Today in 5 Lines
During a speech at the NATO headquarters in Brussels, President Trump spoke of “the commitments that bind us together as one,” but stopped short of explicitly endorsing Article 5, which says that, when invoked, NATO allies must aid a fellow ally under attack. In a statement, Trump condemned “leaks of sensitive information,” after the British government shared concerns that U.S. intelligence officers were disclosing confidential details of the investigation into the Manchester attack. A federal appeals court upheld a lower-court’s injunction blocking Trump’s travel ban against six Muslim-majority countries. Montanans are heading to the polls to vote in a special election to fill the House seat vacated by Ryan Zinke, who was sworn in as interior secretary in March. Earlier in the day, a local sheriff cited the Republican candidate, Greg Gianforte, for misdemeanor assault.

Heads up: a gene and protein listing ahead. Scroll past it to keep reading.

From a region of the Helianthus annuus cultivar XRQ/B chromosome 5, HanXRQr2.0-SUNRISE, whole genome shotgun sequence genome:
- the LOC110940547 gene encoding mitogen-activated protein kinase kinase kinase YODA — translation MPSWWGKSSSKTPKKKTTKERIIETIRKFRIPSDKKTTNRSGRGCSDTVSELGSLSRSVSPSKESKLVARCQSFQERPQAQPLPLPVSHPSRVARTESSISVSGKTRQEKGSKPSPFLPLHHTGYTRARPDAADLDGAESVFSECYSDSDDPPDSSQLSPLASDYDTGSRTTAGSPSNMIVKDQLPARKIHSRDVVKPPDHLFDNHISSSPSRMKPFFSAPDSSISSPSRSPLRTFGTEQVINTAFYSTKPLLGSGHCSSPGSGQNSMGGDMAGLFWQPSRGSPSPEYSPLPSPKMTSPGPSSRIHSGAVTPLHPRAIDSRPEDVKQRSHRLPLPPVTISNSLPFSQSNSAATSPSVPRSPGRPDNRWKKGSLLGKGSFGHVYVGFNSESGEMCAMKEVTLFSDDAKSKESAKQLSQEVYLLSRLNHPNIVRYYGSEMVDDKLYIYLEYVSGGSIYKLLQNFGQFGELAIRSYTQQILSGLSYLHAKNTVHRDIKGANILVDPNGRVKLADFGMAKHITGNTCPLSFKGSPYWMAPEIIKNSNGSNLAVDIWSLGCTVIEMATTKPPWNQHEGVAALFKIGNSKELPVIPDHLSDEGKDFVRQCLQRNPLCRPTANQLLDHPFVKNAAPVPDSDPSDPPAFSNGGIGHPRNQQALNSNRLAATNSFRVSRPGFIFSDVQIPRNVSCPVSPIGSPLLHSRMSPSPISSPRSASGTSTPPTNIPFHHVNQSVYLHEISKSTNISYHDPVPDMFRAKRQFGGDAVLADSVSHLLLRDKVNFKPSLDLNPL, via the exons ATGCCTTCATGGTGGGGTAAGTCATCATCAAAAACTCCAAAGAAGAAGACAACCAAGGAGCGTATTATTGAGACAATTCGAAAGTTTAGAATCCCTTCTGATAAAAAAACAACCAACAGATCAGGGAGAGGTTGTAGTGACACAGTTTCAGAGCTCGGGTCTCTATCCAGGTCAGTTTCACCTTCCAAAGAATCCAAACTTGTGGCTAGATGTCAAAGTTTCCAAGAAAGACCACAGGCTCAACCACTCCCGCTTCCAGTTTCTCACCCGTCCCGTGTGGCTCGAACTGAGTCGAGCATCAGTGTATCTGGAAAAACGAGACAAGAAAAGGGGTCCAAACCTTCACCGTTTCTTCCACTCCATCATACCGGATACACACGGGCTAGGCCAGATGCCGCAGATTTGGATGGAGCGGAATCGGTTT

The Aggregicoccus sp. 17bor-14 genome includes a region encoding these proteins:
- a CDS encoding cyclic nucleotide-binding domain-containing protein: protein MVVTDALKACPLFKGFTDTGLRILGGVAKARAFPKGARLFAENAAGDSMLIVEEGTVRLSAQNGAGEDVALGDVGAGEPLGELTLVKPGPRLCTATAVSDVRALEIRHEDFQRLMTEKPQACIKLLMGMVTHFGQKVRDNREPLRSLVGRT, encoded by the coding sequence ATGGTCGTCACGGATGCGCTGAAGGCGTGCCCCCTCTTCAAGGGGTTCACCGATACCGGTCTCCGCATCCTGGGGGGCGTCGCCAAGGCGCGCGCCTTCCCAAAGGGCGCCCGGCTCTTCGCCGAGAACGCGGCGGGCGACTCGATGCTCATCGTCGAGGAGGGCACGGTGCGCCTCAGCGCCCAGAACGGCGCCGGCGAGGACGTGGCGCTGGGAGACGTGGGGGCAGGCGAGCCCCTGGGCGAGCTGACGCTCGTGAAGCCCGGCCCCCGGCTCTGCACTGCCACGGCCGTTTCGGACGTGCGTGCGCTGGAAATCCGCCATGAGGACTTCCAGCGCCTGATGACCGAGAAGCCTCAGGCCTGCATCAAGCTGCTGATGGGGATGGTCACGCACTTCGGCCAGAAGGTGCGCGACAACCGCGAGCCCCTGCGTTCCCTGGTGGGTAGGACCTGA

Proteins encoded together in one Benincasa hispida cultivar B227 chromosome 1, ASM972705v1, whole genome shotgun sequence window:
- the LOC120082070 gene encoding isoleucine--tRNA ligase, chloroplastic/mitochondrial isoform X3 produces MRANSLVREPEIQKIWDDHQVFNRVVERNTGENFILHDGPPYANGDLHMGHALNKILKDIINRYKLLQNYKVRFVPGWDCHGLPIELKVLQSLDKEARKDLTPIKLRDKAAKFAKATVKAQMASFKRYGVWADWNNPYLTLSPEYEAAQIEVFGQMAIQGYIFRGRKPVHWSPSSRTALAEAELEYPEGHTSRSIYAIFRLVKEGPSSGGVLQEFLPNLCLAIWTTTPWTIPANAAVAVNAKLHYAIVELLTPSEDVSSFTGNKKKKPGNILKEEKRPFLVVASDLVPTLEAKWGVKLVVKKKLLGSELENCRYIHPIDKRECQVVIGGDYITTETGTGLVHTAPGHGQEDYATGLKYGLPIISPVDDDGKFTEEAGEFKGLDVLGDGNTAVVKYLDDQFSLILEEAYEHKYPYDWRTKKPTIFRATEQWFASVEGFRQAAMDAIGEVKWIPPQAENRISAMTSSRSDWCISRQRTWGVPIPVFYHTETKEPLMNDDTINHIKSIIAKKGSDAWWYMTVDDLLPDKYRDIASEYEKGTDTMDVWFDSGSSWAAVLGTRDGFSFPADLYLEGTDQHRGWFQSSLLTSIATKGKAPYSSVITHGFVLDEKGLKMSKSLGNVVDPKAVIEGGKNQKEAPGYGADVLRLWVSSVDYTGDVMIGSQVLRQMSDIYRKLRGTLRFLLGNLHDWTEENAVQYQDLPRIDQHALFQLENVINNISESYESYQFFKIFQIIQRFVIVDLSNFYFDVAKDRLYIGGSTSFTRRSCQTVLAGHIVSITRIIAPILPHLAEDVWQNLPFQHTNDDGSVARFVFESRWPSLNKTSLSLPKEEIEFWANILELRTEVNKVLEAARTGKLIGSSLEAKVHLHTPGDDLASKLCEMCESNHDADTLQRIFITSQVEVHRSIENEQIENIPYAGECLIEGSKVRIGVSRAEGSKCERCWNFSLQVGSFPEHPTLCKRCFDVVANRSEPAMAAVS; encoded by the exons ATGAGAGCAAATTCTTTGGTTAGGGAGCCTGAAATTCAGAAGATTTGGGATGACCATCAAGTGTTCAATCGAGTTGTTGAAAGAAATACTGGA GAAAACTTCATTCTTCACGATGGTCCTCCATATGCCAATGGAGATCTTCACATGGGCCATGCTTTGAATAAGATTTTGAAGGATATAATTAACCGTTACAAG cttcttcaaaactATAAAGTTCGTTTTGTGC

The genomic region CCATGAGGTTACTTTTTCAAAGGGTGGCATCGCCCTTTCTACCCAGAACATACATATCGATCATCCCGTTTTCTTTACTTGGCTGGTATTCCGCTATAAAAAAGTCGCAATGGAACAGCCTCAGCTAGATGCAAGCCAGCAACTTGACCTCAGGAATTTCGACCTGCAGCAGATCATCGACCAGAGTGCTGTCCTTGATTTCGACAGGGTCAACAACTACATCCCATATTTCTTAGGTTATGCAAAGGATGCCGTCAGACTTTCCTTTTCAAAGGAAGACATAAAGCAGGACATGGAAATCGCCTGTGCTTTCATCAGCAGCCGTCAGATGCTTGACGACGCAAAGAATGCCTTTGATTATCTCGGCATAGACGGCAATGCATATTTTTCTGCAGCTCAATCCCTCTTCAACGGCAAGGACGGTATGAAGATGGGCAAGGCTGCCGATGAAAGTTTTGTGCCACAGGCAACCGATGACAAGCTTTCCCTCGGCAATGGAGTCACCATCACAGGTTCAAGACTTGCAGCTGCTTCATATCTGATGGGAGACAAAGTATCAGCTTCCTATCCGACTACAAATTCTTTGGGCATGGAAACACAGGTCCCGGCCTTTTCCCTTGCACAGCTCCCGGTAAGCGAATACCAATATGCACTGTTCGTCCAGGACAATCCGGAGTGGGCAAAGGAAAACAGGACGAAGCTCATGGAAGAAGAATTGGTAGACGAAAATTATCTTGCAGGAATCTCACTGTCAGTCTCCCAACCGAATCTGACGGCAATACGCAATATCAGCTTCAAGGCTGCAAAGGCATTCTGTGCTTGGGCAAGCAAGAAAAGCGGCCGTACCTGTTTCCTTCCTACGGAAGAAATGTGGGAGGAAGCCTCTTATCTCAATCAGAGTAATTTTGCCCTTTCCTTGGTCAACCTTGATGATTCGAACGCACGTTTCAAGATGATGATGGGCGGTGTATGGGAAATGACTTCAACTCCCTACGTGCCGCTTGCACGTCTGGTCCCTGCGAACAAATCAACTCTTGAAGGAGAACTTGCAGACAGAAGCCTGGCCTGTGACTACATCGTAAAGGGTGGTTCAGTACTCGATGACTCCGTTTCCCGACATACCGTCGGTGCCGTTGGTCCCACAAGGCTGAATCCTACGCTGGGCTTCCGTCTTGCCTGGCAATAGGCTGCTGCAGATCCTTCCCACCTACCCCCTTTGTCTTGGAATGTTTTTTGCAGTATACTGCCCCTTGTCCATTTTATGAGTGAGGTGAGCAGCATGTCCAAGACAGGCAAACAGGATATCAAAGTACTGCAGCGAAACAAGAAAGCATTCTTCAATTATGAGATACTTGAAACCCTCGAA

Today on The Atlantic
What Happens Now?: Thursday’s highly anticipated special election in Montana was thrown into question after a Montana sheriff's office cited Republican candidate Greg Gianforte for misdemeanor assault. (Clare Foran)
Trump’s Defender: President Trump tapped a longtime ally to represent him in the federal probe into Russia’s involvement in the 2016 presidential election: New York attorney Marc Kasowitz. (Matt Ford)
The ‘Deserving’ Poor: Maine has become a bellwether for states considering adding working requirements to safety-net programs, reports Annie Lowrey. And the requirements “leave many individuals and families in extreme poverty, without anywhere to turn.”